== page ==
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Business dispute issues can be avoided with proper planning

On Behalf of | Mar 15, 2013 | Business Litigation |

At the onset of a new Florida business venture, spirits are usually high. The promise of success, excitement over the future and a cooperative approach often define the relationship between partners. All parties share the hope that the venture will be rewarding and profitable for everyone involved. While no one wants to anticipate a negative end to a business partnership, it is imperative for business partners to take the time to properly define their expectations and the process for handling any future business dispute.

Doing so can help avoid future conflicts and resultant litigation. An example lies in a recent lawsuit filed by a partner in a zip-line park venture. The man claims that his business partner has misappropriated over a half-million dollars from the operation. In a recent move, the man has asked a court for an injunction that would prohibit his partner from removing any further assets from the business.

At issue in the suit are transfers of money that the defendant allegedly made to pay his own debts. The plaintiff asserts that the partner has kept a secret set of books that he has not been able to examine or audit. This case has not yet made its way to court, and the defendant has not had the opportunity to present his own side of the matter. However, the story is illustrative of the issues that can arise when a partnership does not have clearly defined expectations and protections.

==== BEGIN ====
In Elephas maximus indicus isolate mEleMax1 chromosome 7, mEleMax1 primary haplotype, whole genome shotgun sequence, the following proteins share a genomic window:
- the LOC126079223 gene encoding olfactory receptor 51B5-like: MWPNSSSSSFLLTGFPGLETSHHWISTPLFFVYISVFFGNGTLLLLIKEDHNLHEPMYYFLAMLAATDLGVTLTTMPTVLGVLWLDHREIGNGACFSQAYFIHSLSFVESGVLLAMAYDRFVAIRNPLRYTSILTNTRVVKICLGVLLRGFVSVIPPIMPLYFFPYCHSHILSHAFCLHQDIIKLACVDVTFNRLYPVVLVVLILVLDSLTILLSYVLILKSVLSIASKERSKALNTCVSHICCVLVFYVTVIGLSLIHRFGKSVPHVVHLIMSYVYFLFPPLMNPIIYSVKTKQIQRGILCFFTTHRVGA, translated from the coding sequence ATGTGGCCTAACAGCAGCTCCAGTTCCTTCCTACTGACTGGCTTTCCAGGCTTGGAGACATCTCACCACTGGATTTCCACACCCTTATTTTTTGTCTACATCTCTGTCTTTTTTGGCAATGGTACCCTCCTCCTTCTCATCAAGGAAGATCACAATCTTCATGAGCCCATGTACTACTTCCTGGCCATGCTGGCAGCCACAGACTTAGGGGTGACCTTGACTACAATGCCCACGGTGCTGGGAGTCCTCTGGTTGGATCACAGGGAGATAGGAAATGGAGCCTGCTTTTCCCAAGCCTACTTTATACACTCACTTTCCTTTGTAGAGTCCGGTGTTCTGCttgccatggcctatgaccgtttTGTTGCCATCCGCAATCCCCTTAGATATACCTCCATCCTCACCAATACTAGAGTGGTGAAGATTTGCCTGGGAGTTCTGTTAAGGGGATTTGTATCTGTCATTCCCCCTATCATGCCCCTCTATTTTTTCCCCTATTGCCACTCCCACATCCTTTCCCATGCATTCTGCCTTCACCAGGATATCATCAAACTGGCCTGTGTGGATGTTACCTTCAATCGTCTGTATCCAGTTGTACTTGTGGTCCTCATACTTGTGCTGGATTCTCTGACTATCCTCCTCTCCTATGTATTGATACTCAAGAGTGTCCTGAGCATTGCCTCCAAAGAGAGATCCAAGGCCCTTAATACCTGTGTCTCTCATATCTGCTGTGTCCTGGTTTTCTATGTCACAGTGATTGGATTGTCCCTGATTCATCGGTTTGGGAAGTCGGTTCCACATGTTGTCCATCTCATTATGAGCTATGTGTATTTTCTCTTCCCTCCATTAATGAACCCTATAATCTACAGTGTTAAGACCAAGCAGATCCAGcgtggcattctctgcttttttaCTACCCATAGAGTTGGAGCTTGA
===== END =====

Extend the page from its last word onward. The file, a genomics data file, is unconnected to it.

In many instances, concerns and conflicts between partners can be minimized by drafting a clear and detailed contract at the onset of the partnerships. For example, it can be stipulated that all partners are to have access to all financial documents and accounts, and that in the event of a dispute an outside company would be hired to audit the books. In cases in which fraud is asserted, having a neutral third party assessment can clear up a Florida business dispute before it turns into lengthy and expensive litigation.

Source: The Columbus Dispatch, “Hocking park zip-line owner sues partner,” Jim Phillips, March 14, 2013